The US media is starting to pay more attention to Taiwan’s upcoming presidential election after largely ignoring the campaign.
On Friday, the Washington Post reported that the closeness of the election race had become an “unexpected cause for alarm” in Beijing.
The Christian Science Monitor said President Ma Ying-jeou’s (馬英九) proposal for a peace accord with China had set him back in the polls as it kindled fears of an unwanted change in the “status quo.”
According to the Post, Ma had been hurt by the perception that he was moving “too close too quickly to the Communist government.”
In a story written by Keith Richburg in Beijing, the newspaper said: “While clearly concerned about the turn of events, Beijing’s authorities seem uncertain how to respond.”
It said that Chinese leaders and others in China had made obvious their dislike for Democratic Progressive Party (DPP) presidential candidate Tsai Ing-wen (蔡英文), who also serves as chairperson of the DPP.
“But they [Chinese leaders] also fear that any blatant interference might create a backlash among Taiwanese voters,” the Post said. “That means it is unlikely, in the view of analysts, that China would stage a repeat of the provocative missile tests or the 2000 warning by [then] Chinese premier Zhu Rongji (朱鎔基), who bluntly cautioned Taiwanese not to ‘vote impulsively.’”
Meanwhile, the Wall Street Journal reported on Nov. 23 that the election was widely viewed as a referendum on Ma’s efforts to thaw relations with China — policies much favored by Washington.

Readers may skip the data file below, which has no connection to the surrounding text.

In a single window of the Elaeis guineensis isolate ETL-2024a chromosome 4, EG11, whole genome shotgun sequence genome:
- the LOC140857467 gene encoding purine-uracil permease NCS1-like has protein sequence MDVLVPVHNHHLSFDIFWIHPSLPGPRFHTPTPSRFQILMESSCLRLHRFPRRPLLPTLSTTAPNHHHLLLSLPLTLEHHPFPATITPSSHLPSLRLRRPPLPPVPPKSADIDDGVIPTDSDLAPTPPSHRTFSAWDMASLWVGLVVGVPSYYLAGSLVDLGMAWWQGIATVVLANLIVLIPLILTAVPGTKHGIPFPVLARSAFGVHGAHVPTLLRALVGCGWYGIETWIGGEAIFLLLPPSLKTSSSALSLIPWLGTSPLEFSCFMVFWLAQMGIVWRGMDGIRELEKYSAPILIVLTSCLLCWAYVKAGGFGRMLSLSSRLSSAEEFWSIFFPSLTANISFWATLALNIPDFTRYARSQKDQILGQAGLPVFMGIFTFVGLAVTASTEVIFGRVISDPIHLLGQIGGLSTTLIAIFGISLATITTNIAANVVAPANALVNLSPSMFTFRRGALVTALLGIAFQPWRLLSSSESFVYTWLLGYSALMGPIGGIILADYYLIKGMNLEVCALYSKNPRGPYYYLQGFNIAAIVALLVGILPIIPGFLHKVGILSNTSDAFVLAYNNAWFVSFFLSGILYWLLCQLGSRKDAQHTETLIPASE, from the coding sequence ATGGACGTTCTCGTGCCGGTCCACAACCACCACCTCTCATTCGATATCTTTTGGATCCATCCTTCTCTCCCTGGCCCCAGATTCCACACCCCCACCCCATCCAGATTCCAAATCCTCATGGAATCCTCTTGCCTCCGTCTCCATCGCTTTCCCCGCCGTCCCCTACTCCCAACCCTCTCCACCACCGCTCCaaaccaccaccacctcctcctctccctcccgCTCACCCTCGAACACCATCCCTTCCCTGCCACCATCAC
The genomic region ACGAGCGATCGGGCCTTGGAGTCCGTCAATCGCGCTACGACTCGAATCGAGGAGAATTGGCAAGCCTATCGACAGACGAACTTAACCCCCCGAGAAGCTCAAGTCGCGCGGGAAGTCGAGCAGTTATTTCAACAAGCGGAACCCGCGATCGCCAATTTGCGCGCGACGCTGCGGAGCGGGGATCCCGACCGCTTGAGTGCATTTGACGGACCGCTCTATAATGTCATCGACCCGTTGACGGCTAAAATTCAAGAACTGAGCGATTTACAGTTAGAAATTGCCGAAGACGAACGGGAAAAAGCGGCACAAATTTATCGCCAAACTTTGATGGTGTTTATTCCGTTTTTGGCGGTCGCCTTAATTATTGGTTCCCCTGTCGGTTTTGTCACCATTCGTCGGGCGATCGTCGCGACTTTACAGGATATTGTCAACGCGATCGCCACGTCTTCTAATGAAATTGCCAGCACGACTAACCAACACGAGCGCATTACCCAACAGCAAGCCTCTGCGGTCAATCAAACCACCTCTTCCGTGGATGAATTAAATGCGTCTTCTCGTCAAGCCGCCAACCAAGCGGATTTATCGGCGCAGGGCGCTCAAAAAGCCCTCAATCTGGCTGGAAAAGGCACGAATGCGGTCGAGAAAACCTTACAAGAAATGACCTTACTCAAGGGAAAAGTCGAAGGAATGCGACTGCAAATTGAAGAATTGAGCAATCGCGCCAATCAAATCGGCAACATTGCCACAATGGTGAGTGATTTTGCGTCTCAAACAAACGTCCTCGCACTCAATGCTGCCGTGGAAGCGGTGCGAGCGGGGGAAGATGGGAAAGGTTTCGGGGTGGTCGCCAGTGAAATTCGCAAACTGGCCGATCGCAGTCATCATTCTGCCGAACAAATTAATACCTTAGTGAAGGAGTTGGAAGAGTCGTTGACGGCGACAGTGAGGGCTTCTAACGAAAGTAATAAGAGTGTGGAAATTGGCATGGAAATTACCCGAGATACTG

“Analysts said US officials might look for small ways to help Ma, such as quickening continuing efforts to drop Taiwan visa requirements for visits to the US, while trying to keep from appearing to meddle in the island’s domestic affairs,” the Journal said.
The Post said that for the moment, China’s main response to Tsai’s climb in the polls appeared to be a kind of regional “get out the vote” effort on Ma’s behalf by encouraging some of the estimated 1 million Taiwanese living in China to return home to cast their ballots, presumably for Ma.
The story said that some officials and government-affiliated academics had been quietly warning of the “calamities” that might ensue if Tsai were elected.
And several analysts said a victory by Tsai would mark a personal setback to Chinese President Hu Jintao (胡錦濤) “who has made improving relations with Taiwan a key part of his legacy.”
Jin Canrong (金燦榮), a professor of international studies at Bejing’s Renmin University, told the Post: “The top leaders don’t want to see any difficulties happening on cross-strait relationships since their term is ending.”
“Though they want to do something to influence the ballot, they dare not do anything, because they’re afraid it will backfire,” Jin said.
Jin added that the only beneficiary of increased tension across the Strait would be the People’s Liberation Army, which could see its budget increase along with the likelihood of renewed confrontation.
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